‘Don’t be so stupid,’ she chides.’ You know people love to talk about it, just grin and bear it.’
I’m tempted to take her literally if some braying twat does quiz me on why their home is no longer outperforming their shares portfolio? A rictus smile and lopping my todger out would really cause fireworks. Instead, I just scowl at the hooded teenagers skulking past on the opposite pavement with mischief in their eyes – if I could see their eyes.
‘They’ll be lobbing bangers through strangers letterboxes and setting fire to paper bags full of dog-dirt on doorsteps.’ I tell my wife to a sigh, before she says.
‘Don’t always judge people by your own warped standards.’ My reply that we had fewer distractions, with no internet porn when I was a boy, doesn’t impress. So I resolve to leave the brown paper bag empty once I’ve drunk the alcohol. Shit will happen anyway.
‘So you lot don’t mind the economy going down the toilet do you?’ Opens a ruddy-faced inbred, as behind him the host tries to ignite the green-timbered bonfire with local newspapers that contain my company’s property adverts.
‘How do you mean?’ I reply tersely.
‘Well you get the repossessions when people go belly-up anyway. It’s a win-win for the likes of you.’
Patiently, more patiently than the bonfire tender, I explain how we’d rather not stand next to the bailiff while he evicts a family who got it wrong and probably bought their failing endowment policy from M, my fat mortgage man, or a slimmer, slipperier version of him. But it’s a waste of time, as are the animated efforts to ignite the damp wood the increasingly annoyed pyromaniac is going through.
‘I’ve just had a bank of solar panels fitted to my roof,’ waffles a crushing bore who has been directed my way by someone who clearly doesn’t like me – the choices are endless. I’m tempted to tell the green sun-catcher he’s probably down-valued his home, at least aesthetically, and the payback time with the watery sunlight we get for two-thirds of the year will probably stretch into three decades. I might even have cleared my own mortgage by then. I’d be wasting my time though as this guy is a planet-hugging zealot.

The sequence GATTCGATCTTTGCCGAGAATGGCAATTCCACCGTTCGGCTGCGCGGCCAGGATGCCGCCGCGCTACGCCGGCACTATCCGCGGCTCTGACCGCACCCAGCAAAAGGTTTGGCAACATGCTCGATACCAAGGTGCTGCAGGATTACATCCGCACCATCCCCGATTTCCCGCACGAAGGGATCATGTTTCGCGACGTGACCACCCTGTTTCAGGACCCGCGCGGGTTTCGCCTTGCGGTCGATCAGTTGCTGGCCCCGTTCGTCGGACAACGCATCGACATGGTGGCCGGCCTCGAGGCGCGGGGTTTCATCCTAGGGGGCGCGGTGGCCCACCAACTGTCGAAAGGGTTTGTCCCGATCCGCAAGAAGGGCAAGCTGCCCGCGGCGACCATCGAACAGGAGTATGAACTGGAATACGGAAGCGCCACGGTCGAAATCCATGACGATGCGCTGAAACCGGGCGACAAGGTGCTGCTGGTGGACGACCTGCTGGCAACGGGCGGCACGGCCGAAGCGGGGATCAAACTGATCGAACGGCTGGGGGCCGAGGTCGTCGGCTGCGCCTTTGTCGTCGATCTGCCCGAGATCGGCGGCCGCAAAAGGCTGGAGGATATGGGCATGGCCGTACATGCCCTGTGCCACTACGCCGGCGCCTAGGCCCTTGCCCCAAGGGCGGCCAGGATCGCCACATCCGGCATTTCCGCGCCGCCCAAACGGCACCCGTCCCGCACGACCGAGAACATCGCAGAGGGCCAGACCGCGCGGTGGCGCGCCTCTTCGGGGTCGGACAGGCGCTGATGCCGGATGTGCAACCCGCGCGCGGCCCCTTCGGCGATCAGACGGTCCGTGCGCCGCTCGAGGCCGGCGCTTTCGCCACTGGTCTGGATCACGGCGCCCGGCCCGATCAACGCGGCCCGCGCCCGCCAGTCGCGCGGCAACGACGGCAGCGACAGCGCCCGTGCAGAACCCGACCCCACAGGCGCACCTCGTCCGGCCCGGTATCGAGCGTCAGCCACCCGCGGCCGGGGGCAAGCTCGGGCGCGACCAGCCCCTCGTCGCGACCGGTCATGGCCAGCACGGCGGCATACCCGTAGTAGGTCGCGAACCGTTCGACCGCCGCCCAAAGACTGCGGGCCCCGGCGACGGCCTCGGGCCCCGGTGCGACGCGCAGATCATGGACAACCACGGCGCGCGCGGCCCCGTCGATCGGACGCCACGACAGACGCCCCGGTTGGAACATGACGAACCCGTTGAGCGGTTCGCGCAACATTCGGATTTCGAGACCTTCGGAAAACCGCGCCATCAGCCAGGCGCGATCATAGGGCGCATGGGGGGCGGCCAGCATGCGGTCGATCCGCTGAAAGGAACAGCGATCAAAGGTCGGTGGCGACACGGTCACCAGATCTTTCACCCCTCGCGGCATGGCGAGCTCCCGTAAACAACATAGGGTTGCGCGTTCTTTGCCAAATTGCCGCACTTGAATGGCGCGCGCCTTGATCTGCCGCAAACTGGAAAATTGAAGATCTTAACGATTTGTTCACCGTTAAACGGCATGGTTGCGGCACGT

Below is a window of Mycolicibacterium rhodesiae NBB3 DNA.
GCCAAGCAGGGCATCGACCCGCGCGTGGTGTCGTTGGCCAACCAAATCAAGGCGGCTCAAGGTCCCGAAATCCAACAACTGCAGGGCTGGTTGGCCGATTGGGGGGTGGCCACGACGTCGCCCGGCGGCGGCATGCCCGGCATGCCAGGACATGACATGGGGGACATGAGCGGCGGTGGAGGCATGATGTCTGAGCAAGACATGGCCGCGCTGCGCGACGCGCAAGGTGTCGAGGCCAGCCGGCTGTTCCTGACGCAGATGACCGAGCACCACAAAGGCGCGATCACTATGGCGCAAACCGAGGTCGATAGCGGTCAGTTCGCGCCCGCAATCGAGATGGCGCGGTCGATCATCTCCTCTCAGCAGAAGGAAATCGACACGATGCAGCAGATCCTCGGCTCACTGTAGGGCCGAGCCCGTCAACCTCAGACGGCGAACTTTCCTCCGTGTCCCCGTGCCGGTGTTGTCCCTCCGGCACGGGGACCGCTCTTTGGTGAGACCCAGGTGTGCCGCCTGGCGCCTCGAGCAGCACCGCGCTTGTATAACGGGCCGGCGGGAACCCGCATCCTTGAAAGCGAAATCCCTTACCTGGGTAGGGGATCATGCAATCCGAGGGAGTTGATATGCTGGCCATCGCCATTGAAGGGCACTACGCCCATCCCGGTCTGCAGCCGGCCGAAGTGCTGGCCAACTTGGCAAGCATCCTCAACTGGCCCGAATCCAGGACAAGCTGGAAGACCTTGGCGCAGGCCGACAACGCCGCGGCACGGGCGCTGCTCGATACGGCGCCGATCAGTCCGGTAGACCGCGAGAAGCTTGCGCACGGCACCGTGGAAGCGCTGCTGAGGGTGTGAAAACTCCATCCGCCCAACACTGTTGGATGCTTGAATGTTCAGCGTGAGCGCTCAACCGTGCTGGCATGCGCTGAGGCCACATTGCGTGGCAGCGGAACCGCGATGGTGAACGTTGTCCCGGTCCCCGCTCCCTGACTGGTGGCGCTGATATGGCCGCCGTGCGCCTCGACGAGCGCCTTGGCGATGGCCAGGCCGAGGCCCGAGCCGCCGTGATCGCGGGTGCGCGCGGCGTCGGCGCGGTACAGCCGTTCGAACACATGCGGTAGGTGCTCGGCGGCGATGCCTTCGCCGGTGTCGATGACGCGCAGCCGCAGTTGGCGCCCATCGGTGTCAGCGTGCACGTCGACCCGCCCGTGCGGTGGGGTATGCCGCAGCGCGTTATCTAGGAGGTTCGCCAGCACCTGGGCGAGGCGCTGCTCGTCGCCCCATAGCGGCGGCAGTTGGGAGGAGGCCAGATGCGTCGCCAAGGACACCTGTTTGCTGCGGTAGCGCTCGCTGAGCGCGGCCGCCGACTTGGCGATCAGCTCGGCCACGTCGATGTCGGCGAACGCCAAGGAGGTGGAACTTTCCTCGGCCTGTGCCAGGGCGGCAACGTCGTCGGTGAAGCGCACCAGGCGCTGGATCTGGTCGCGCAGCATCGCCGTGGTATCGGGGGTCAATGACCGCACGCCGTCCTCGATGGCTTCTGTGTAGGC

‘It’s not all about the finances.’ He drones, as I swig deeply from another bottle of beer and think: it is if the locksmith is waiting to drill through your keyhole matey. ‘We have a wider responsibility to preserve this world for those yet to come.’ He continues, as I watch the host emerge from a garden shed with a plastic petrol can and a look of determination.
I’m half way back towards the house, eco-man left strategically in front of the smouldering pyre, when there’s an almighty flash of fire and more gasps that the few weedy roman candles so far, have occasioned.
‘Get back down there and see if he’s alright.’ Hisses my wife as I ponder how slowly I can lope without seeming cowardly. I have a reputation to maintain after all. While a clutch of women and one terrified Labrador whimper softly, I join several other men approaching the now blazing pile with caution. It’s as though someone has tossed a few dozen Correx for sale boards on the fire, they burn brilliantly but briefly – or so I’m told.
‘I reckon we’re all going to get our fingers burnt.’ Proclaims some wag to chuckles, as later, the few remaining partygoers sit in the lounge and talk drunkenly about – yes – property. The bonfire man, with singed eyebrows and no hair left on his forearms, bemoans the fact his teenage kids will never be able to afford to buy with the prices as they are. I refrain from telling him they nearly inherited a house an hour ago, plus considerable savings on a cremation.
The curt reminder home owners were happy to have rocketing prices until they wanted their adult children to leave proved explosive, after that it all rather fizzled out.